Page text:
Pyoderma In Dogs

by Nicola Parry, DVM

Pyoderma refers to a bacterial infection of the skin, and is a very common canine condition. It can produce a lot of discomfort for your dog due to the intense itching that it causes. As a result, he may further traumatize the affected skin ultimately leading to a snowball effect with worsening of the original skin condition.

Although pyoderma represents an extremely common reason for dogs visiting their veterinarian, it must be remembered that it is usually not actually a disease entity in its own right – it typically arises secondary to some other underlying medical issue. Therefore, if you suspect this condition in your dog, it is important to have him examined by a veterinarian – not just for relief of the skin disease, but so he can additionally be evaluated for some underlying (and potentially more serious) problem that may be a predisposing factor:

Some Underlying Conditions That Can Predispose To Pyoderma

  • Skin allergy (flea allergy)
  • Endocrine disease (hypothyroidism)
  • Parasitic skin infection (mange mites)
  • Fungal skin infection (malasseziasis)

How Does Infection Start?

The most common bacterial organism involved in pyoderma is Staphylococcus intermedius – a bug that is actually found normally on the skin of healthy dogs. It tends to “turn rogue”, however, in some circumstances – such as when skin is traumatized due to scratching associated with allergic or parasitic conditions, or in association with endocrine diseases. Due to bacterial involvement, these are typically purulent (pus-forming) conditions, and can be either superficial (restricted to the outermost layers of the skin) or deep (extending to involve deeper layers of the skin).

5 Signs Of Pyoderma

  1. Papules (red bumps)
  2. Pustules (pimples)
  3. Crusts (scabs)
  4. Hair loss
  5. Draining wounds

Treating Pyoderma

The treatment of pyoderma involves a two-pronged attack:

  1. Treatment of the bacterial infection Veterinary treatment is imperative for effective treatment of pyoderma, and typically involves antibiotic therapy given by mouth, as well as by topical application to the skin.
  2. Diagnosis of the underlying skin condition Your veterinarian will also begin a diagnostic workup to investigate the cause of the pyoderma. This will then need to be treated in order to break the cycle of infection.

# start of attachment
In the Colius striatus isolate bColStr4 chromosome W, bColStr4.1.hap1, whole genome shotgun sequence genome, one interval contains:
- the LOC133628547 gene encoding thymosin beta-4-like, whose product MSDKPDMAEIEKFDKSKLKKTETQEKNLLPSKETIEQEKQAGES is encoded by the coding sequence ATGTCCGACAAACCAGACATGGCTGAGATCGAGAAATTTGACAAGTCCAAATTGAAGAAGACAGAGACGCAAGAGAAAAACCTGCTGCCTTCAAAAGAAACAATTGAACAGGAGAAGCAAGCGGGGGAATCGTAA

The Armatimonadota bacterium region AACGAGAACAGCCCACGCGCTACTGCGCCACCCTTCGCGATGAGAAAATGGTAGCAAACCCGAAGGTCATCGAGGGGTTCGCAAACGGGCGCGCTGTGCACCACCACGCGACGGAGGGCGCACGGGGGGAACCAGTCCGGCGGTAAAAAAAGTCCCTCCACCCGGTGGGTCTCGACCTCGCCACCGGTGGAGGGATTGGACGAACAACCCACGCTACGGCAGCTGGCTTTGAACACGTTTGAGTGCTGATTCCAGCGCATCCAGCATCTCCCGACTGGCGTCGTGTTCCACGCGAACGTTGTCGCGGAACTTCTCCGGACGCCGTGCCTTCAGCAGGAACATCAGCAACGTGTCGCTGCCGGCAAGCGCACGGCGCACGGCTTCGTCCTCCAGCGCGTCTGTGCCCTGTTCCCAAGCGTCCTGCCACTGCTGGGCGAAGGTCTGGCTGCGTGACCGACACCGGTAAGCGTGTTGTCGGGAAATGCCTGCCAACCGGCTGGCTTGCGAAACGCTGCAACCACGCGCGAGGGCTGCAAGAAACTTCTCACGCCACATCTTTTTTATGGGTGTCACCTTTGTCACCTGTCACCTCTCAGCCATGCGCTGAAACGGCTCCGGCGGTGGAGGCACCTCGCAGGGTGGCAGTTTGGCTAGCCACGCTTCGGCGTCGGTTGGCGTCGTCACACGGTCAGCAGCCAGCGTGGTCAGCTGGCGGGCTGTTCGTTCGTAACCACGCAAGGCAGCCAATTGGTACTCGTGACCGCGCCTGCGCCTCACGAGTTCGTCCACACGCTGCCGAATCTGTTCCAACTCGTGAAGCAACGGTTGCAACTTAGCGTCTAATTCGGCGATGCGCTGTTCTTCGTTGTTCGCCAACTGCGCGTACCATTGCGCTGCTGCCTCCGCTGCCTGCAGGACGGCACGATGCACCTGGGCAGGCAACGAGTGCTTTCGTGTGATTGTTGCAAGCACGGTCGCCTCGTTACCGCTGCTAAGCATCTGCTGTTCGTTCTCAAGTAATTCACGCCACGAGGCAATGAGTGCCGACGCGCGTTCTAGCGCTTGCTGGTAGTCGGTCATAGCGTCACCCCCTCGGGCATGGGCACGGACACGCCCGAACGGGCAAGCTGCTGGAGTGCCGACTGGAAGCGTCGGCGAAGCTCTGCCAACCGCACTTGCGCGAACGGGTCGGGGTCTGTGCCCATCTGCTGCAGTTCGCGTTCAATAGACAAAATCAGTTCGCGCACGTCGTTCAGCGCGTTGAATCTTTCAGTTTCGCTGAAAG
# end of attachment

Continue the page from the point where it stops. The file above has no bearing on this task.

How You Can Help

In addition to seeking veterinary help if you see any of the signs of pyoderma in your dog, one important way in which you can help is by keeping him properly groomed at all times. Additionally, if you are aware that he has any underlying skin conditions, be sure to manage those as effectively as possible. If he has flea allergy dermatitis, for example, use his favorite soothing products such as Comfy Dog oatmeal shampoo, and Fur Butter ultra-rich conditioner, both of these are rich in oatmeal which help to soothe itchy skin.  If he has irritated skin, apply hisItchin’ For Relief spray after bathing to help soothe his skin further. And in addition to any pharmaceutical products that your vet may have advised, don’t forget to apply his Flea The Scene regularly, in order to manage his flea infestation.

So remember that pyoderma is usually secondary to some predisposing skin disease, and almost all skin diseases in dogs tend to involve some degree of pyoderma. Although it is certainly important to treat the bacterial infection itself, effective management of this condition therefore also requires identification and treatment of the underlying primary skin disease. While your veterinarian needs to be involved for optimum resolution of pyoderma in your dog, you can certainly play an important role in making sure that his coat is kept clean and well-groomed and that any allergies are under control.

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